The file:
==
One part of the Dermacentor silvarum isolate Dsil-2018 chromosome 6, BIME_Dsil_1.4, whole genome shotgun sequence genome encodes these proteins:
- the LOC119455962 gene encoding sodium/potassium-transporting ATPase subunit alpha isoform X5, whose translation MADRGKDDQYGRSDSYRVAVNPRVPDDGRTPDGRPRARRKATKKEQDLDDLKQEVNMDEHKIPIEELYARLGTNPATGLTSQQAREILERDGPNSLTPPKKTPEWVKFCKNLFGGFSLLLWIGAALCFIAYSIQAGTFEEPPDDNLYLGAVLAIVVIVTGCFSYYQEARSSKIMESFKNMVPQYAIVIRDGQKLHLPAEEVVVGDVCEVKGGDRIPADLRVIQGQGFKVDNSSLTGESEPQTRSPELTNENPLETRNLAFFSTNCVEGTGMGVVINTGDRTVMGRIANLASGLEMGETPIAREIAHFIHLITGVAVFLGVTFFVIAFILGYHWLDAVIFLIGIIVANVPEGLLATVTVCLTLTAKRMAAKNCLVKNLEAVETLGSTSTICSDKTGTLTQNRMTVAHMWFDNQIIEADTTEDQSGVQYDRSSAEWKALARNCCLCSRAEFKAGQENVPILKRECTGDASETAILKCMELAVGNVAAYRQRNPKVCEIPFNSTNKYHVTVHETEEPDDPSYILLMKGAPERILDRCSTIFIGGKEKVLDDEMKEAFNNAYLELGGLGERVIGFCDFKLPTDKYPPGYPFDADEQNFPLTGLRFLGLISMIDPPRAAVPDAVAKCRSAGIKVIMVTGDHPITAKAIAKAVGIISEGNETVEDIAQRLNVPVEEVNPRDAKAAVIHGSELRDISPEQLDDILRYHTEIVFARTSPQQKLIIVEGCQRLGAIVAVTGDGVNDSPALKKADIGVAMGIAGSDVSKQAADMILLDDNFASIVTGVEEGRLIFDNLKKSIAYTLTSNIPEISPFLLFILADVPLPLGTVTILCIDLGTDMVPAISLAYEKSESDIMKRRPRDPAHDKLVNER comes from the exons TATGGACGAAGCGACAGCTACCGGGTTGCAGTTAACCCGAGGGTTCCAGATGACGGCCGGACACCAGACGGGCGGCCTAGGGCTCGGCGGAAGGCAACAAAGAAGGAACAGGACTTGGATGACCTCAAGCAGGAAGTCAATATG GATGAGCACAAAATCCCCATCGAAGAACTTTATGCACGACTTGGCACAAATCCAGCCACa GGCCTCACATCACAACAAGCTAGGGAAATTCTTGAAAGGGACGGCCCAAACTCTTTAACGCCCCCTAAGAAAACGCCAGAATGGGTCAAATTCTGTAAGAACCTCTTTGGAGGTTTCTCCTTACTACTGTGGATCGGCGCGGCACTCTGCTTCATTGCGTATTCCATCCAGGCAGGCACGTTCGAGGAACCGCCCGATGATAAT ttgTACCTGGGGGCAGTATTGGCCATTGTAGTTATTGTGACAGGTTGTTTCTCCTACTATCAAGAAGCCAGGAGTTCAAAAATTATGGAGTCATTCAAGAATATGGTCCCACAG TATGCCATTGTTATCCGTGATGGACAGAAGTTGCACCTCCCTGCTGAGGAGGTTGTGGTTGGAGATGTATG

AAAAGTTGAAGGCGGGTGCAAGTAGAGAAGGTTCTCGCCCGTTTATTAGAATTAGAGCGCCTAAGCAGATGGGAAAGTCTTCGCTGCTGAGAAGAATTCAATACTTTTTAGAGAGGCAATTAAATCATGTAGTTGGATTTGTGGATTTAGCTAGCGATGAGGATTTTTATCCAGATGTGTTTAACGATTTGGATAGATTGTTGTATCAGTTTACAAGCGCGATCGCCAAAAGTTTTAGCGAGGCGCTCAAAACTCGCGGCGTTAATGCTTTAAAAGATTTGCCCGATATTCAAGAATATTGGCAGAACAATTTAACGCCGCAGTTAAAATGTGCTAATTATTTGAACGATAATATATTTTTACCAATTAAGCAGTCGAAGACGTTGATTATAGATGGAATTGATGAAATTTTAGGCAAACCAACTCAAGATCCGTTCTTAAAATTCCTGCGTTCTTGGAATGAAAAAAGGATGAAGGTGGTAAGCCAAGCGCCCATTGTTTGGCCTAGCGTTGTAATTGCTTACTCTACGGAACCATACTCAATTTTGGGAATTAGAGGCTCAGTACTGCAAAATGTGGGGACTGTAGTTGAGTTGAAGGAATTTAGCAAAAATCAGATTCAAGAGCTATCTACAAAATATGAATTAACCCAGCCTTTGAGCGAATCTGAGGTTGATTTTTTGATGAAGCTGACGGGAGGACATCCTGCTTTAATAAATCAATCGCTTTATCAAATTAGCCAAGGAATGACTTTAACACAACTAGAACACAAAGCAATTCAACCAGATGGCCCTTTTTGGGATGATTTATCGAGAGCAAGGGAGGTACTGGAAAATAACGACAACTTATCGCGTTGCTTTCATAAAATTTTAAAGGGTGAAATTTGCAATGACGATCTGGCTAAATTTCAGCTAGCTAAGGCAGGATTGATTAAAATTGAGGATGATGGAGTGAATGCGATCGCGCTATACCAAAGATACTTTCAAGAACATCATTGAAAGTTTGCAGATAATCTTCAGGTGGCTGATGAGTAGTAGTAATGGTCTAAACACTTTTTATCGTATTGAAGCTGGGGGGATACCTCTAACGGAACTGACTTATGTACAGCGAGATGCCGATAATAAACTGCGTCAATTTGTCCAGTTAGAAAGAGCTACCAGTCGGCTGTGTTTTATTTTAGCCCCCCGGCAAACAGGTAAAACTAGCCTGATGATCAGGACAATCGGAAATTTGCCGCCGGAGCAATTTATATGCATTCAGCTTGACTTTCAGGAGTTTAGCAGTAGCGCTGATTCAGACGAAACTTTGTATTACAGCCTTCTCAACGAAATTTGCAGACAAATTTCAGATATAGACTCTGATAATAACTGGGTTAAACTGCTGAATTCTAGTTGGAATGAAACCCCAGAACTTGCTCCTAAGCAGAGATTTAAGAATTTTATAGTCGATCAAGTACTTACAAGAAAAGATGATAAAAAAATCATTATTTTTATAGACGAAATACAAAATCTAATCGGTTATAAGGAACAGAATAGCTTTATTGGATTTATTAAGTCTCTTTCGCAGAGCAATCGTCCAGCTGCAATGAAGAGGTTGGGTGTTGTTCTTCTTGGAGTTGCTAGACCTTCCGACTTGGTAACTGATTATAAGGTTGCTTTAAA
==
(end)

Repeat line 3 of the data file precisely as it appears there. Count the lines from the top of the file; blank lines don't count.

AAAAGTTGAAGGCGGGTGCAAGTAGAGAAGGTTCTCGCCCGTTTATTAGAATTAGAGCGCCTAAGCAGATGGGAAAGTCTTCGCTGCTGAGAAGAATTCAATACTTTTTAGAGAGGCAATTAAATCATGTAGTTGGATTTGTGGATTTAGCTAGCGATGAGGATTTTTATCCAGATGTGTTTAACGATTTGGATAGATTGTTGTATCAGTTTACAAGCGCGATCGCCAAAAGTTTTAGCGAGGCGCTCAAAACTCGCGGCGTTAATGCTTTAAAAGATTTGCCCGATATTCAAGAATATTGGCAGAACAATTTAACGCCGCAGTTAAAATGTGCTAATTATTTGAACGATAATATATTTTTACCAATTAAGCAGTCGAAGACGTTGATTATAGATGGAATTGATGAAATTTTAGGCAAACCAACTCAAGATCCGTTCTTAAAATTCCTGCGTTCTTGGAATGAAAAAAGGATGAAGGTGGTAAGCCAAGCGCCCATTGTTTGGCCTAGCGTTGTAATTGCTTACTCTACGGAACCATACTCAATTTTGGGAATTAGAGGCTCAGTACTGCAAAATGTGGGGACTGTAGTTGAGTTGAAGGAATTTAGCAAAAATCAGATTCAAGAGCTATCTACAAAATATGAATTAACCCAGCCTTTGAGCGAATCTGAGGTTGATTTTTTGATGAAGCTGACGGGAGGACATCCTGCTTTAATAAATCAATCGCTTTATCAAATTAGCCAAGGAATGACTTTAACACAACTAGAACACAAAGCAATTCAACCAGATGGCCCTTTTTGGGATGATTTATCGAGAGCAAGGGAGGTACTGGAAAATAACGACAACTTATCGCGTTGCTTTCATAAAATTTTAAAGGGTGAAATTTGCAATGACGATCTGGCTAAATTTCAGCTAGCTAAGGCAGGATTGATTAAAATTGAGGATGATGGAGTGAATGCGATCGCGCTATACCAAAGATACTTTCAAGAACATCATTGAAAGTTTGCAGATAATCTTCAGGTGGCTGATGAGTAGTAGTAATGGTCTAAACACTTTTTATCGTATTGAAGCTGGGGGGATACCTCTAACGGAACTGACTTATGTACAGCGAGATGCCGATAATAAACTGCGTCAATTTGTCCAGTTAGAAAGAGCTACCAGTCGGCTGTGTTTTATTTTAGCCCCCCGGCAAACAGGTAAAACTAGCCTGATGATCAGGACAATCGGAAATTTGCCGCCGGAGCAATTTATATGCATTCAGCTTGACTTTCAGGAGTTTAGCAGTAGCGCTGATTCAGACGAAACTTTGTATTACAGCCTTCTCAACGAAATTTGCAGACAAATTTCAGATATAGACTCTGATAATAACTGGGTTAAACTGCTGAATTCTAGTTGGAATGAAACCCCAGAACTTGCTCCTAAGCAGAGATTTAAGAATTTTATAGTCGATCAAGTACTTACAAGAAAAGATGATAAAAAAATCATTATTTTTATAGACGAAATACAAAATCTAATCGGTTATAAGGAACAGAATAGCTTTATTGGATTTATTAAGTCTCTTTCGCAGAGCAATCGTCCAGCTGCAATGAAGAGGTTGGGTGTTGTTCTTCTTGGAGTTGCTAGACCTTCCGACTTGGTAACTGATTATAAGGTTGCTTTAAA